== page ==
The washing machine started in the normal way: filled up with water, moved the clothes back and forth, stopped for the soak cycle. But when it came time to spin, it clicked into place and stopped. There was no revving of the electrical motor, no blurry whir of spinning clothes. And the water wouldn’t drain. Even now, thinking back, I can feel the tension in my stomach. The anger. I don’t have time to deal with this. Not now.
Of course, it’s not just now. I wouldn’t have time to deal with it tomorrow, either. Or the next day. Or the next. But I had to.
The machine simply wouldn’t continue. Couldn’t continue. So – frustrated though I was – I packed up the car with more than a week’s worth of dirty clothes and drove to the laundromat.
Sitting there, waiting, I thought of Brother Lawrence’s claim that “all our actions . . . [should] be little acts of communion with God.” And I realized that the practice of mysticism – an awareness of God’s reality and presence in all places, times, and situations – is easier to do when I feel like it, when I’m at peace and at rest, when I have room for the silence.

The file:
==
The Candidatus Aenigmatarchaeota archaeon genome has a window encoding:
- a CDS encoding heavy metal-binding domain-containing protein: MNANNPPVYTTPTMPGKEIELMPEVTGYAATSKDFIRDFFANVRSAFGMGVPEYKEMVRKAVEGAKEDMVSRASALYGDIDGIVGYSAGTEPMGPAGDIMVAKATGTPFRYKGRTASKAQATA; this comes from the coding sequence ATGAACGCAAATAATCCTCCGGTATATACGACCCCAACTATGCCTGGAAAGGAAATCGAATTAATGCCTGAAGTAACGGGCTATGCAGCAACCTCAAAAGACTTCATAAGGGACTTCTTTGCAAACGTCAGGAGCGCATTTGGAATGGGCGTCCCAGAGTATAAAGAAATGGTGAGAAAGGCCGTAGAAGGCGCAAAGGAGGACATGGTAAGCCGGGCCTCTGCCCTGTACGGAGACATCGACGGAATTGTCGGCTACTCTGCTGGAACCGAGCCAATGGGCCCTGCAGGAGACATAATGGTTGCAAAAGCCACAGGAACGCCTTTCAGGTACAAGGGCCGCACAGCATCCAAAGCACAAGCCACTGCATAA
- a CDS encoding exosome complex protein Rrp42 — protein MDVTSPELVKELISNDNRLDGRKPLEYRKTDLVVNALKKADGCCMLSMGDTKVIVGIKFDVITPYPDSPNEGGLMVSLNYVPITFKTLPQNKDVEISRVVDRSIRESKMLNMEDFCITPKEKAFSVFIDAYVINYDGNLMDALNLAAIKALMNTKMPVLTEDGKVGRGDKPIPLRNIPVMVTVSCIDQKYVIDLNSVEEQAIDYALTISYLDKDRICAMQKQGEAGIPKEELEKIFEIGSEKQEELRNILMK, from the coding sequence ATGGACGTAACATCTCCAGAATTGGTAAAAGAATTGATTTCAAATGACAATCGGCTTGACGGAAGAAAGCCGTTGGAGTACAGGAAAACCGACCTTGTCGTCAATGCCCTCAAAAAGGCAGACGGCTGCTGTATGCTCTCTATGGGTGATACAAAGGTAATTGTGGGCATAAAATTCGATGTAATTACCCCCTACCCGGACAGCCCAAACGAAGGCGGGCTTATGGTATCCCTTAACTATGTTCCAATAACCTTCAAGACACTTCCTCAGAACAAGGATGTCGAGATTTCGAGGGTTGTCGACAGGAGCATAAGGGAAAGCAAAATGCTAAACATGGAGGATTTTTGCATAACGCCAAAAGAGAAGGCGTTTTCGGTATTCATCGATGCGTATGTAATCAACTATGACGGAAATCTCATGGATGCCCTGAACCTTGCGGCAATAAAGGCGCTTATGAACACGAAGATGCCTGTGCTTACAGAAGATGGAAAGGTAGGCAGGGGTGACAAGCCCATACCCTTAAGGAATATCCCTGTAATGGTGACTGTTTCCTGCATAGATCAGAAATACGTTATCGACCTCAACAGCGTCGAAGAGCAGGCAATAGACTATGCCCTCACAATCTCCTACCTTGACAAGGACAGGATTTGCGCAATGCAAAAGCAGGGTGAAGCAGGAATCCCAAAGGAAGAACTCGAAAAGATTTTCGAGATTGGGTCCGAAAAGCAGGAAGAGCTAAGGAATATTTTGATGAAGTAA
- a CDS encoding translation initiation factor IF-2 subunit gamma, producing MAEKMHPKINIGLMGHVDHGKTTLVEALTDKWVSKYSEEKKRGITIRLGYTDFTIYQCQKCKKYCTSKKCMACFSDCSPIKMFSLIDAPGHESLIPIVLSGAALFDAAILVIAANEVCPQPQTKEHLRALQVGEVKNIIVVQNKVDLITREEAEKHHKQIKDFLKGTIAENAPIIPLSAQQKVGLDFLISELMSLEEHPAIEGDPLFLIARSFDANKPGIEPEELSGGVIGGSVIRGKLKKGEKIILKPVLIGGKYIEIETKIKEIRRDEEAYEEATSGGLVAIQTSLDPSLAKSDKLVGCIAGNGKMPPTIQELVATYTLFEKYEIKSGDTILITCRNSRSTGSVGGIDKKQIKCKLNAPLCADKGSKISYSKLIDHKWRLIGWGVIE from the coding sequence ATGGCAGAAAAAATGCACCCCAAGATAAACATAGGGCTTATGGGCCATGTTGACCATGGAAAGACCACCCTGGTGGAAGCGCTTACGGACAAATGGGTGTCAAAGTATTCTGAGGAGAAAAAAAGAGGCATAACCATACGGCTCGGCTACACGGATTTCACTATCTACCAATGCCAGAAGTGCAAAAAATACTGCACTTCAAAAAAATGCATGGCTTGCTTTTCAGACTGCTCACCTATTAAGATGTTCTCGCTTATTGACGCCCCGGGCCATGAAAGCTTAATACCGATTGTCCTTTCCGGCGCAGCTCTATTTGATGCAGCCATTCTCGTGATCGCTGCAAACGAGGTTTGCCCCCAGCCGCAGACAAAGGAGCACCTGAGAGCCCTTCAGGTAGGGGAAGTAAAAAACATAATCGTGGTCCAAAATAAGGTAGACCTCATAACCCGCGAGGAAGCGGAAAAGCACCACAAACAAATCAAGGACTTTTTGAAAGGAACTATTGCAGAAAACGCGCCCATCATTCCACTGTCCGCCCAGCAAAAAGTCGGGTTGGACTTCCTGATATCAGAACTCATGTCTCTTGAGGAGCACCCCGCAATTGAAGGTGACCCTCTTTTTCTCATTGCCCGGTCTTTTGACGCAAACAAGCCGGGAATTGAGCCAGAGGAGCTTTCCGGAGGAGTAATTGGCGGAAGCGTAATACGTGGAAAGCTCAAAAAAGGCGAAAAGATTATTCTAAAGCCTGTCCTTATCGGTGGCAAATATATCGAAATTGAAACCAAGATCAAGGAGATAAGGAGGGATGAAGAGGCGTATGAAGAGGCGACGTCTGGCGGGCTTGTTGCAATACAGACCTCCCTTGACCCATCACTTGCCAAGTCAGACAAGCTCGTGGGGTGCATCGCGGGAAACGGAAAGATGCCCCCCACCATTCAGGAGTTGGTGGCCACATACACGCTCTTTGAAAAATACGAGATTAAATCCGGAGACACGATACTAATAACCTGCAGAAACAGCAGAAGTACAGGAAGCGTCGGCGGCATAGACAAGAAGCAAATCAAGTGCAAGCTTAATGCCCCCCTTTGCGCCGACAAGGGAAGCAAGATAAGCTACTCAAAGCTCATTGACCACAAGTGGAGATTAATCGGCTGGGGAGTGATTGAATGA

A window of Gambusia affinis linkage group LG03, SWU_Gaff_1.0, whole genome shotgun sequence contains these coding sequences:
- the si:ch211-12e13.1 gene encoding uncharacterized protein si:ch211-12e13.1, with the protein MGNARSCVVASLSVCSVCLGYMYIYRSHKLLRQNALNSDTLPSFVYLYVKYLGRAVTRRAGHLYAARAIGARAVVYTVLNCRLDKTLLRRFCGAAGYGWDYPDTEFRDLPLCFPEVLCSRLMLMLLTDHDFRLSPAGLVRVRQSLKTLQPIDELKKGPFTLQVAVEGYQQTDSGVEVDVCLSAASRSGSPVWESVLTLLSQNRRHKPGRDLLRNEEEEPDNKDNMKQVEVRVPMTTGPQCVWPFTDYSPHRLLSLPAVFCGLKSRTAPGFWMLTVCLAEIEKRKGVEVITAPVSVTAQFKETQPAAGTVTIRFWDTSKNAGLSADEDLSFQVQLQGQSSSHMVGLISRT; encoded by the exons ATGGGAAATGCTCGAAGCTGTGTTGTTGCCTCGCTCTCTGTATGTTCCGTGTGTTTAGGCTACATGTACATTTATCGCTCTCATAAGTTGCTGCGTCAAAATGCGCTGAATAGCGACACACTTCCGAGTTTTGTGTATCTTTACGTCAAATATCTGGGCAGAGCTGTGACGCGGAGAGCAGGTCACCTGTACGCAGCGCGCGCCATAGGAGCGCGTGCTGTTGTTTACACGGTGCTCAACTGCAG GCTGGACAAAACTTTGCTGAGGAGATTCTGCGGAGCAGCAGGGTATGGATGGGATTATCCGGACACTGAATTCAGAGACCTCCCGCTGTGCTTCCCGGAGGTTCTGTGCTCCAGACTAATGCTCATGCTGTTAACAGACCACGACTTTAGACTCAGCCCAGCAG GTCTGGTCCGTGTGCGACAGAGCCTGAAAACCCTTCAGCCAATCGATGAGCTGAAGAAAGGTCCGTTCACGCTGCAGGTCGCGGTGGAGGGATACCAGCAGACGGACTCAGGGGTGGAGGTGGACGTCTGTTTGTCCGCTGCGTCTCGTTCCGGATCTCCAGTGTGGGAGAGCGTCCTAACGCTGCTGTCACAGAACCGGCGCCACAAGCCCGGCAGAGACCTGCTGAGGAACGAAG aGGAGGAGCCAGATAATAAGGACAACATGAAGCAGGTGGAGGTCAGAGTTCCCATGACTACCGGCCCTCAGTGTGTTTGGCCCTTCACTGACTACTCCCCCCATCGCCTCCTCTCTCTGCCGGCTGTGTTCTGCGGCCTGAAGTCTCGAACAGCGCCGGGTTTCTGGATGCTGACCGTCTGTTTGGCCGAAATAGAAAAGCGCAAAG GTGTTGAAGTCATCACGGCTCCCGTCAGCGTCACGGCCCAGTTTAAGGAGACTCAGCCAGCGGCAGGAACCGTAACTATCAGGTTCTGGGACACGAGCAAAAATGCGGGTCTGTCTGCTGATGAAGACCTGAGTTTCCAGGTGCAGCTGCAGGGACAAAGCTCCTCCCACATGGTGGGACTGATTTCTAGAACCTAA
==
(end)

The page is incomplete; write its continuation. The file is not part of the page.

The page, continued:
But do I ever have room? To stop? To wait? To listen? To experience?
I named that night’s realization. Called it The Lesson of the Broken Machine. Because if I don’t have time to deal with a pile of dirty clothes, a swamped utility room, and a washer that won’t spin; then I don’t have time for God. Or me. Or the people I love. But that’s OK. Because it seems that Brother Lawrence didn’t really have that time, either. He worked so that others might have that time. The difference between Brother Lawrence and me is that he invited God to be part of his work – washing pots, preparing a meal, picking up the pieces of a broken stack of dropped dishes. May God teach me to do the same. Even in a laundromat.
the practice of mysticism – an awareness of God’s reality and presence in all places, times, and situations – is easier to do when I feel like it